I myself think it is an archaic system. Here you have the whole of the accounting dealt with on a cash basis and once the cash is over and done with, anything that happens afterwards has to be written off. If there had been an income and expenditure basis there could be a writing off of bad debts instead of putting them into the Accounts merely to be noted and passed by the Committee, as is the system at the present time. May I point out, however, that the Public Accounts Committee are charged with the duty of examining these Accounts and part of their duty is to consider the form in which the Accounts are presented to the House, so it is more properly a question for the Public Accounts Committee to consider.
Finally, there was a question raised by the hon. Member for Brierley Hill on the question of technical training. I was not altogether clear what his point was, because technical training is going on apace and is tremendously important, but I can find no trace of there being any technical training provided under Vote 9, and I do not think it comes in there at all. The various heads on page 16, as he will see, cover a variety of activities, but I cannot see any provision there for the technical training of soldiers in the Army.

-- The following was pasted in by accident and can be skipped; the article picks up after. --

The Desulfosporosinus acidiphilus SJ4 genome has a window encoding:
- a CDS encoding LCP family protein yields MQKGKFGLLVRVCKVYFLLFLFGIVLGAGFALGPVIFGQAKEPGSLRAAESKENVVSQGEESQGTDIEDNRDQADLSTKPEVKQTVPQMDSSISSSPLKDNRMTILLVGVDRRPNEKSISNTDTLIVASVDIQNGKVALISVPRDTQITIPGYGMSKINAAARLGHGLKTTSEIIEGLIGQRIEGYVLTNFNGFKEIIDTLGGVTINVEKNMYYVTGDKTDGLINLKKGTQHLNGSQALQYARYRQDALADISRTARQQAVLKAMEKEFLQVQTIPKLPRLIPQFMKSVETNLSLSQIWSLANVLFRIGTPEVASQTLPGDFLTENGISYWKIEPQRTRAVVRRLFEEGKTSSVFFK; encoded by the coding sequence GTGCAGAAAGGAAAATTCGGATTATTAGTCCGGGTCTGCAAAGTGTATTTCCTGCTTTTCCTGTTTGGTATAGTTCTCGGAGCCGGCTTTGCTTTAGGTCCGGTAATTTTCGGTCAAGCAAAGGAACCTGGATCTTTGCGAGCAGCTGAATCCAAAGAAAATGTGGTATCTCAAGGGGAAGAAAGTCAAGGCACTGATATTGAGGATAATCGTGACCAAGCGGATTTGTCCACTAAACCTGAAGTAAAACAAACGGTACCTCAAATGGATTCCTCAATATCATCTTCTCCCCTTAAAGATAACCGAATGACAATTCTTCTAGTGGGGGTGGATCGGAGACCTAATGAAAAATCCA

"Miscellaneous and Educational and Technical Training Charges." I beg the hon. Member's pardon. I had not gone into it in that detail. I will inquire and see whether there is any curtailing in any way of technical training. I am sure there is not. If there is a surplus I am sure it is because we could not get the personnel to train. We are finding it extremely difficult to get personnel with technical knowledge. It is one of the problems we are examining at the present time. I was also asked about legal aid and whether the surplus meant that that was being curtailed. Again I will look into that, but I do not think it is being curtailed. I am constantly being asked whether a man can have legal aid, whether he should have legal aid and whether it is necessary for him to have legal aid.
Finally, I was asked about the surplus on the Royal Hospital, Chelsea. I shall have to go into that, because I see that the Comptroller and Auditor General has not made any particular or specific explanation of that item. The Comptroller and Auditor General makes his comments on the basis of percentages in the deficits or surpluses, and when we are dealing with sums of money in the nature of £7,700,000, £264,000 of a surplus is proportionately not so very high. I will make a point of finding out for the hon. Member and let him know how that surplus does, in fact, arise.